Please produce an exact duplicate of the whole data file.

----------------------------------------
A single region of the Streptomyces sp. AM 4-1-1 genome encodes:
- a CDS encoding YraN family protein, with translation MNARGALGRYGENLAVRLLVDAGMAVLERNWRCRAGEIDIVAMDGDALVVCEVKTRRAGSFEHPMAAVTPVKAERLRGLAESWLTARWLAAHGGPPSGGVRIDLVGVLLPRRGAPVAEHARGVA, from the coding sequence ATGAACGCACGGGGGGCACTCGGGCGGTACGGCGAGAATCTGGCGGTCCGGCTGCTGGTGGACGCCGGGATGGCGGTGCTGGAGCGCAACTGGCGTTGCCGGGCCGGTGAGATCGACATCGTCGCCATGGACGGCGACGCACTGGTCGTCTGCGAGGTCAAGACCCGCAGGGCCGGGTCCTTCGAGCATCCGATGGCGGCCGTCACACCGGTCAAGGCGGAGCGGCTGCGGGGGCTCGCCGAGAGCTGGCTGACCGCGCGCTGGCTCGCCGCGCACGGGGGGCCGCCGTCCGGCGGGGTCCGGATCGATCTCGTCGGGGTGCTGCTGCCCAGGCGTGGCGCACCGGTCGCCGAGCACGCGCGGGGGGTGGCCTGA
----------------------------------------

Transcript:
A single region of the Streptomyces sp. AM 4-1-1 genome encodes:
- a CDS encoding YraN family protein, with translation MNARGALGRYGENLAVRLLVDAGMAVLERNWRCRAGEIDIVAMDGDALVVCEVKTRRAGSFEHPMAAVTPVKAERLRGLAESWLTARWLAAHGGPPSGGVRIDLVGVLLPRRGAPVAEHARGVA, from the coding sequence ATGAACGCACGGGGGGCACTCGGGCGGTACGGCGAGAATCTGGCGGTCCGGCTGCTGGTGGACGCCGGGATGGCGGTGCTGGAGCGCAACTGGCGTTGCCGGGCCGGTGAGATCGACATCGTCGCCATGGACGGCGACGCACTGGTCGTCTGCGAGGTCAAGACCCGCAGGGCCGGGTCCTTCGAGCATCCGATGGCGGCCGTCACACCGGTCAAGGCGGAGCGGCTGCGGGGGCTCGCCGAGAGCTGGCTGACCGCGCGCTGGCTCGCCGCGCACGGGGGGCCGCCGTCCGGCGGGGTCCGGATCGATCTCGTCGGGGTGCTGCTGCCCAGGCGTGGCGCACCGGTCGCCGAGCACGCGCGGGGGGTGGCCTGA